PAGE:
Rusty Wright’s middle name is Scott for his maternal grandfather. ShaRee got to pick names for the next three children. Her inspiration for Ryder came from the daytime drama “As the World Turns.”

Name plates were made for the contestant’s lockers at the 2019 Fort Worth Stock Show & Rodeo. Left to right; Rusty, Stetson and Ryder Wright. 

“There was this guy on a soap opera named Ryder,” she explained. “He was a good-looking character and I liked the Western feel of the name Ryder.” So, their second born became Ryder Cody Wright. Then came Stetson Dell (which is Cody’s middle name and grandpa Bill’s too) and then Statler Ray. Statler who just celebrated his 18th birthday, got his middle name from his maternal grandfather. Expect to see his name on the contestant roster soon.

Cody and ShaRee’s family was completed with the birth of their daughter Lily Jo. “Her name was supposed to be River,” ShaRee said. “But Cody insisted that since we finally got a girl, she should have a girly name, so Lily it is.” Lily’s middle name, Jo, is the same as Sharee’s mom and sister.

Barrel racer Stevi Hillman wasn’t born into a rodeo family, and if she would have followed her namesake into a career, we’d see her in leather and stiletto’s blasting a tune out to sold-out arena’s around the world. Her parents were big Stevie Nicks fans and when their baby girl was born Stevi seemed to be an appropriate name. It probably helped that her father’s name is Steve. And, a few year’s ago when Stevie Nicks was playing in Dallas on her birthday, her husband, Ty Hillman made sure she got to spend that evening at her namesake’s concert.

Paden Bray, who is headed to his second NFR in the heeling was named after a character in the movie Silverado which is one of his dad, Ken Bray’s all-time favorites. When your heroes are team ropers, Jake Barnes and Clay O’Brien Cooper of course you name your boys after them. The Smiths did that with Clay who has won two world championships in the heading and Jake who finished inside the top 30 in the world standings. They also have a younger brother Britt after Britt Bockius. Clay is carrying on the tradition. His son is Jade O’Brien Smith named after his current roping partner Jade Corkill and Clay O’Brien Cooper.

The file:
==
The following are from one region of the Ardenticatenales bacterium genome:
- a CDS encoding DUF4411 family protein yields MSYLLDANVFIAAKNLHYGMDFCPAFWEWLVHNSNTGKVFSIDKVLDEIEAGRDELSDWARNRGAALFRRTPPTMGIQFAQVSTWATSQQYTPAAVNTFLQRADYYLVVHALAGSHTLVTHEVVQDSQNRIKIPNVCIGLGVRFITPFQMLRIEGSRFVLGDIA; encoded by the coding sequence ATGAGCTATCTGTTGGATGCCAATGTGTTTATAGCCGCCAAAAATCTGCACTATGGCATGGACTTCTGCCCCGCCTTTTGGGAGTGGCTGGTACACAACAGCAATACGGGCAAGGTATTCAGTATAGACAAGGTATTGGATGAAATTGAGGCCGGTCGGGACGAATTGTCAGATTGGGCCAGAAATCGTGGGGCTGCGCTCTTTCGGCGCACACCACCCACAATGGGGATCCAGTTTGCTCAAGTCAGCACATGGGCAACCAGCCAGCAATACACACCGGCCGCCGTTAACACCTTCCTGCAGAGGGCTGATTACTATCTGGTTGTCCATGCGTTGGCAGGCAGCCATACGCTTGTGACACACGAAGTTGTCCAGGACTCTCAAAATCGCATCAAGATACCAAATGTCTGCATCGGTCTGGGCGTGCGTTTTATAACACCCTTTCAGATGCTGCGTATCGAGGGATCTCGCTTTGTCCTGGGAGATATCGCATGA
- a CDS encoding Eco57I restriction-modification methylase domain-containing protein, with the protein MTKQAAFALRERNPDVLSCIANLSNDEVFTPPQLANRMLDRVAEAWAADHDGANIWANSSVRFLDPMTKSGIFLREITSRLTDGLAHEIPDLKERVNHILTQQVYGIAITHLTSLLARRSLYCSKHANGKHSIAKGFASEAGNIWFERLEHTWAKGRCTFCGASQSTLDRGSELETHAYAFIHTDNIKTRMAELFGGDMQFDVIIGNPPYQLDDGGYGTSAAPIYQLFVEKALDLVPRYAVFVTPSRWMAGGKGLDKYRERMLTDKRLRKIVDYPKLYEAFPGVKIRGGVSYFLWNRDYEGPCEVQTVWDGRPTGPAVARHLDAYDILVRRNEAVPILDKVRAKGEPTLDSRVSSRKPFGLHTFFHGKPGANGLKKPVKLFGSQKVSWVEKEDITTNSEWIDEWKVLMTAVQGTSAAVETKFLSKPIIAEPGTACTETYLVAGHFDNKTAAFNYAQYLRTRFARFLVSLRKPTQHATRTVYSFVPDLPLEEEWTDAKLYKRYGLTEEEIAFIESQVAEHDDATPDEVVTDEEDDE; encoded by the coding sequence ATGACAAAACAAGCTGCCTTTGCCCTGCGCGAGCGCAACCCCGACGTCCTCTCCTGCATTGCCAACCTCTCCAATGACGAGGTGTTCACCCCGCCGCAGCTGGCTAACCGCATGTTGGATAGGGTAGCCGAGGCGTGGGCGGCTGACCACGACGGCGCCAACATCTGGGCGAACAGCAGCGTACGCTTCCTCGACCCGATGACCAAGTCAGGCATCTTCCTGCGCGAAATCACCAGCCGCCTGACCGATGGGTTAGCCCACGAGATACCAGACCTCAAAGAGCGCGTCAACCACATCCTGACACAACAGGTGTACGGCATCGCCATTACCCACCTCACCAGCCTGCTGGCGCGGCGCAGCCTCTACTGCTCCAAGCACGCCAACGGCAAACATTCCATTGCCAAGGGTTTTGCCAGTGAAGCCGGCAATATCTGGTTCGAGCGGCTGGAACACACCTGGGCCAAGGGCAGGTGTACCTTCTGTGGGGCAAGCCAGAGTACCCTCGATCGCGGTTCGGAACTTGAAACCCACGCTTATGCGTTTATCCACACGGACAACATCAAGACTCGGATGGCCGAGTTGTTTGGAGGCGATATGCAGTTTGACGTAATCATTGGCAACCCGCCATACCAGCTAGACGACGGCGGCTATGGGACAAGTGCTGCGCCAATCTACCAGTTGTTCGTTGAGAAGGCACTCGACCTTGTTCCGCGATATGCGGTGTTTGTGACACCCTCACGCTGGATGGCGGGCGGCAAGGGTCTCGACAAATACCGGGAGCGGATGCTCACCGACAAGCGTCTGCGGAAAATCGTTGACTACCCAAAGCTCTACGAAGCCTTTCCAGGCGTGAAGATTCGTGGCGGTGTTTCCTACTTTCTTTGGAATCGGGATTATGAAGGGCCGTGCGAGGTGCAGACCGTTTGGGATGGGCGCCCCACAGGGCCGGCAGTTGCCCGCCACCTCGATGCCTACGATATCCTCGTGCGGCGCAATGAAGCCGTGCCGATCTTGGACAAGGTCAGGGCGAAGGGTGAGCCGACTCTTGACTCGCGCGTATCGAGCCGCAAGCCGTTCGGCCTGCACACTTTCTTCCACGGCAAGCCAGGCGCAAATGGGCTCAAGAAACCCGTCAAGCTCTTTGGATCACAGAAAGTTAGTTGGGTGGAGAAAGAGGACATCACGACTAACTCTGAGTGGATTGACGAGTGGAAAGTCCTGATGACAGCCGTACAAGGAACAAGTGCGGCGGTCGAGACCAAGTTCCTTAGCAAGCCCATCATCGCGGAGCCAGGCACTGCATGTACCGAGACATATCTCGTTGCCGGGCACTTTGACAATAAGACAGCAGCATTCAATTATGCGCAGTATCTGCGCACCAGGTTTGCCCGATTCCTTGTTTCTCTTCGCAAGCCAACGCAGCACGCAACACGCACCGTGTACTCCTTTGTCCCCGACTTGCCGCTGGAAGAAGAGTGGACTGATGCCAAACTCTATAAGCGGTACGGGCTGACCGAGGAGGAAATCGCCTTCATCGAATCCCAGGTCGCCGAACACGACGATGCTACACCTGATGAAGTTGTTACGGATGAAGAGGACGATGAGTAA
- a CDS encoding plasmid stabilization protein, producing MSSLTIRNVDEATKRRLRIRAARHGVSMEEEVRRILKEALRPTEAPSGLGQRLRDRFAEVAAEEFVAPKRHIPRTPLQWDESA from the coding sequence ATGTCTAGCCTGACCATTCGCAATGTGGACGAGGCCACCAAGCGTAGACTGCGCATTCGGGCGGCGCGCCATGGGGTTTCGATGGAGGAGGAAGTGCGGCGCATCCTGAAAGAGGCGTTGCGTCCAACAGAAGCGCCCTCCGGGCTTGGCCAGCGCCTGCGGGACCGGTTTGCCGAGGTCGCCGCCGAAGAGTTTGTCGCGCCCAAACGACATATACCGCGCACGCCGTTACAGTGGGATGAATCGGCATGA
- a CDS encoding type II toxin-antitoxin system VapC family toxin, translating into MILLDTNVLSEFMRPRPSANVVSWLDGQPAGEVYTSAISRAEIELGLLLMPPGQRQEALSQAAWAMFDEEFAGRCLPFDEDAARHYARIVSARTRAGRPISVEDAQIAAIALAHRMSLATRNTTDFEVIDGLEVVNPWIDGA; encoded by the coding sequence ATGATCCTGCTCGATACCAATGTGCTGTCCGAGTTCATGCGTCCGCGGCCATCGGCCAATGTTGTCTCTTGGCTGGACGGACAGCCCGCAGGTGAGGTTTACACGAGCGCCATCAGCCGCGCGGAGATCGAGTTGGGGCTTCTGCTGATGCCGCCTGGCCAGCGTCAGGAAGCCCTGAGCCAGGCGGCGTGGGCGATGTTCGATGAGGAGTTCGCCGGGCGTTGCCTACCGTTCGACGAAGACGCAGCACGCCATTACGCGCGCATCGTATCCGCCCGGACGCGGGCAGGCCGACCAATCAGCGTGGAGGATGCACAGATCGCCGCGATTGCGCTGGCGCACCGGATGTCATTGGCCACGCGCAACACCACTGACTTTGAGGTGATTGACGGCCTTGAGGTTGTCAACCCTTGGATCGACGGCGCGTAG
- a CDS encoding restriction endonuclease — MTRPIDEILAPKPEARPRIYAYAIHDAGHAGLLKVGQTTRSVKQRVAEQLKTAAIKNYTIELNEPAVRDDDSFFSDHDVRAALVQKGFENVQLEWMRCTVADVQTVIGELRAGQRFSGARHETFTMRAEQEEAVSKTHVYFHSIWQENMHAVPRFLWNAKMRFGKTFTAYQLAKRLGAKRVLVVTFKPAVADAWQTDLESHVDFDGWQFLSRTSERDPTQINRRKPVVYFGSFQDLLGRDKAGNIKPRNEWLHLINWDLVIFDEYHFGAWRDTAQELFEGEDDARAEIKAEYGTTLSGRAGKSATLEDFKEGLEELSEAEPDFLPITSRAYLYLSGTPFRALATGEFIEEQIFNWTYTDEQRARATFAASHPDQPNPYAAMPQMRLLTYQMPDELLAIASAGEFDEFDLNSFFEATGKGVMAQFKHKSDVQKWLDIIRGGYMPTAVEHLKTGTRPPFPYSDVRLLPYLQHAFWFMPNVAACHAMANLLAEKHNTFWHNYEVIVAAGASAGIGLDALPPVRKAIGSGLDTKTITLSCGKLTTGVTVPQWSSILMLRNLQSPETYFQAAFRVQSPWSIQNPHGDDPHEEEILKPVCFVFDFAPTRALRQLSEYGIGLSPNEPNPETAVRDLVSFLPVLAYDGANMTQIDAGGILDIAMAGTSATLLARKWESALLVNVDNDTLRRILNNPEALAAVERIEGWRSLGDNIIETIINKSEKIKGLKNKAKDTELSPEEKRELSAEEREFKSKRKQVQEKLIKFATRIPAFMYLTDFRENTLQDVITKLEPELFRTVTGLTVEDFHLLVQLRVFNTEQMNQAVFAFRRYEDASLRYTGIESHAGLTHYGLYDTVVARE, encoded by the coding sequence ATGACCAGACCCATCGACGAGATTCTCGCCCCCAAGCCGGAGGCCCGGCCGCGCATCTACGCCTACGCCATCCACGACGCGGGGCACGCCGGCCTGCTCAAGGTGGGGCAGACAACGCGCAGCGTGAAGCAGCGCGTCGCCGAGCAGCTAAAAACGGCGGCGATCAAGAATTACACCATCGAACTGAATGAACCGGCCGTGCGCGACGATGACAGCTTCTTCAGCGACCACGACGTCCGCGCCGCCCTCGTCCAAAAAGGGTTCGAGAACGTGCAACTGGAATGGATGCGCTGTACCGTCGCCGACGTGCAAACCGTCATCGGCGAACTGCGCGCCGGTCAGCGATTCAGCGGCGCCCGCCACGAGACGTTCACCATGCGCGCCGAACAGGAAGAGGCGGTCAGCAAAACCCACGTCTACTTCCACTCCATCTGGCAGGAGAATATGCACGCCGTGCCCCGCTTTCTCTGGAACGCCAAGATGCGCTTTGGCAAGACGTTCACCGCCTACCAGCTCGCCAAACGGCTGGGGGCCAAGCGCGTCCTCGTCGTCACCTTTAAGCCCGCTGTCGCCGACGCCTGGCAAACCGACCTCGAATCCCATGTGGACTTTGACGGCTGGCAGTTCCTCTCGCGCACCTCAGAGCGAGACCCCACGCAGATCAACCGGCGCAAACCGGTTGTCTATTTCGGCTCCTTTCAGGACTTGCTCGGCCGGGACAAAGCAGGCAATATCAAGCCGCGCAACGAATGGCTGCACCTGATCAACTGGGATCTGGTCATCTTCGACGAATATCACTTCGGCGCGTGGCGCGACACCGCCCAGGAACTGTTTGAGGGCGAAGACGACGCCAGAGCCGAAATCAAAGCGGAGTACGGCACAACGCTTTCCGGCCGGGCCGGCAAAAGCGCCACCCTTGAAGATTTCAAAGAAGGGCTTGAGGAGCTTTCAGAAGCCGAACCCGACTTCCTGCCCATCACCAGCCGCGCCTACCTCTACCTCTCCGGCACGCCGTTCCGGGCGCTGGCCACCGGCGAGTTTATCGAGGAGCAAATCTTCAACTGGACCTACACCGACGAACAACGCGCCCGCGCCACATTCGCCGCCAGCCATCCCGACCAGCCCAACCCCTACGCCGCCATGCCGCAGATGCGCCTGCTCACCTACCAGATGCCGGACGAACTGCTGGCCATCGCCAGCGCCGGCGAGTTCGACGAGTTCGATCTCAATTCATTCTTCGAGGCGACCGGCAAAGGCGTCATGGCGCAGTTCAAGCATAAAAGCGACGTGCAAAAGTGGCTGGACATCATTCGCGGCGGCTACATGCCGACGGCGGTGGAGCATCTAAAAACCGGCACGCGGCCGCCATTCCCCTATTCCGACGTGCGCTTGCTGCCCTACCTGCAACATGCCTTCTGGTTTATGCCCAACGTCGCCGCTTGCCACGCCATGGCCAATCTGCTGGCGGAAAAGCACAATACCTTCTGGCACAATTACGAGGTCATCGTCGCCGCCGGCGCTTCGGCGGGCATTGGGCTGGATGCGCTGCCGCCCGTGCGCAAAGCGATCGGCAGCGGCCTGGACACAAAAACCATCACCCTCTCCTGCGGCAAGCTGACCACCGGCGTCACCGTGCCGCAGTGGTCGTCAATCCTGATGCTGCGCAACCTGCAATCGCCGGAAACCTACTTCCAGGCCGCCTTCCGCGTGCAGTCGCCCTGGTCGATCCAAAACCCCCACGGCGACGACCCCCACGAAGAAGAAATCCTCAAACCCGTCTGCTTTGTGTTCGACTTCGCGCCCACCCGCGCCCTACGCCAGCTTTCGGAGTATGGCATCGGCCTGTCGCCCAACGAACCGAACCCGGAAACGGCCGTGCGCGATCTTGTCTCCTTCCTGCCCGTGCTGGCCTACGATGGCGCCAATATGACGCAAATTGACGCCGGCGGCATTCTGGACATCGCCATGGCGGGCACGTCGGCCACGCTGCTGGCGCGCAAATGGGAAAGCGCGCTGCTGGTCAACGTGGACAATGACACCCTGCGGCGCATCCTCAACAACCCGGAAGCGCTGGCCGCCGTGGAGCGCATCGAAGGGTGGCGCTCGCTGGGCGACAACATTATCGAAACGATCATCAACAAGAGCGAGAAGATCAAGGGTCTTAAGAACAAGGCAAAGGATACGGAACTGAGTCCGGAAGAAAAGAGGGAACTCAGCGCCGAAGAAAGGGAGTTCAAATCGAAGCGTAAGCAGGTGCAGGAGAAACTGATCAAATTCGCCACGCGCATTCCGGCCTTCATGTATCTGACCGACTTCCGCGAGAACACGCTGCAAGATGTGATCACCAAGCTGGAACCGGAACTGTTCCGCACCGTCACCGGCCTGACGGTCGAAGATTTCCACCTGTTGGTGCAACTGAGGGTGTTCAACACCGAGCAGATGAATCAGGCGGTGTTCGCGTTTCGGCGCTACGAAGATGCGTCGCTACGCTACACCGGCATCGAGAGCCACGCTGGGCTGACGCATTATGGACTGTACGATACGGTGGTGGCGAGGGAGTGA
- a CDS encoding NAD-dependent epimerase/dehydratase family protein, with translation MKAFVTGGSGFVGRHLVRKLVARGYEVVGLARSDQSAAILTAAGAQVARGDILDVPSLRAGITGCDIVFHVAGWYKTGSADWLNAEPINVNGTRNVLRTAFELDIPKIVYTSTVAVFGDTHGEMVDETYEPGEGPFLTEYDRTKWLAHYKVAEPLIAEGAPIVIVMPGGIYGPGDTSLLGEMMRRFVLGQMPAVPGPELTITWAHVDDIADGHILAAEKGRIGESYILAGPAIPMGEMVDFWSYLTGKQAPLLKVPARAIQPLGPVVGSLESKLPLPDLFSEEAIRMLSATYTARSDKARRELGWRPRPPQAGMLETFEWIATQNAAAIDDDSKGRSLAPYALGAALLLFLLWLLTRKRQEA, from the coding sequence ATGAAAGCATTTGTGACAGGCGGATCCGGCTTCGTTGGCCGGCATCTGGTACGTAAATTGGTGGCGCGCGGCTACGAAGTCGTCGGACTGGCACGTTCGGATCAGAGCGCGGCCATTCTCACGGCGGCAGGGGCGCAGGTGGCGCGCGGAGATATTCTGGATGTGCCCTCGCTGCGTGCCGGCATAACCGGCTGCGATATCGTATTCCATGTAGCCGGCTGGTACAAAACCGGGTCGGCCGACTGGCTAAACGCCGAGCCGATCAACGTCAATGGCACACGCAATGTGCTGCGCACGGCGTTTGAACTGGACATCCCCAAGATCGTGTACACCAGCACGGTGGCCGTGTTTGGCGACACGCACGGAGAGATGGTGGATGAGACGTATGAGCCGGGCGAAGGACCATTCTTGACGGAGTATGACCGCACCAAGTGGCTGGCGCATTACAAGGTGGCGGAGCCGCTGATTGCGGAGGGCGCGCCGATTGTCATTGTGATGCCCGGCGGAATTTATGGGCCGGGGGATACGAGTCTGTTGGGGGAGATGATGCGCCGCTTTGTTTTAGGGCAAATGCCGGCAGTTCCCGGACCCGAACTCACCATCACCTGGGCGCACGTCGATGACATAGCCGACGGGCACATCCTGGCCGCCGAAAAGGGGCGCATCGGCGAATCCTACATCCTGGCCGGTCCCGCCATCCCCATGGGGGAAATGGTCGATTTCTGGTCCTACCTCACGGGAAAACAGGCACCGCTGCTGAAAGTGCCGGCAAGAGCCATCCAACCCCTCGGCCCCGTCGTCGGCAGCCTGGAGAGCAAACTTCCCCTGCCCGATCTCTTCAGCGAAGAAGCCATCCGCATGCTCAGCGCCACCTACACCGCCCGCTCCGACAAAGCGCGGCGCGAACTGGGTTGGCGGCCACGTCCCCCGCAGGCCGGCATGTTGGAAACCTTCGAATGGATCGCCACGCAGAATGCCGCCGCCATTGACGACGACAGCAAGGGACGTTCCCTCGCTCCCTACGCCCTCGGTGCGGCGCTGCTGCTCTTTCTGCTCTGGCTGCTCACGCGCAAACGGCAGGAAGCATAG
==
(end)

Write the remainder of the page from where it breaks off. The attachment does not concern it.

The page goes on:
Sage Steele Kimzey carries his paternal grandfather’s name proudly. This year there will be two Sage’s competing at the NFR with Sage Newman on the saddle bronc roster. When most of us think of the word sage, it conjures up visions of hardy plants that tolerate drought, wind and all of the elements. The plants stand the test of time and are pretty symbolic of the west. There has been one football player named Sage in the NFL whose parents were looking through the dictionary for names and they liked how it sounded and what it meant. I’m pretty sure that they were referring to the sage of wisdom and knowledge when they named their son Sage Rosenfels.

Sage and Alexis Kimzey recently announced that they will be having a baby boy. We can only imagine what they will name him. 

I’ll be looking forward to a future of names in rodeo. Shane Proctor and his wife Hailey have a daughter named Coulee, a name that honors the Grand Coulee, Washington area where he grew up. Two-time tie-down roping world champion Caleb Smidt and his wife Brenna have a son, Cru Tatum and daughter Myla Pearl. The list goes on. Whether names reflect family history, places (Dakota and Kaycee), I for one am proud to be affiliated with a group of people that embrace the Western Lifestyle through and through.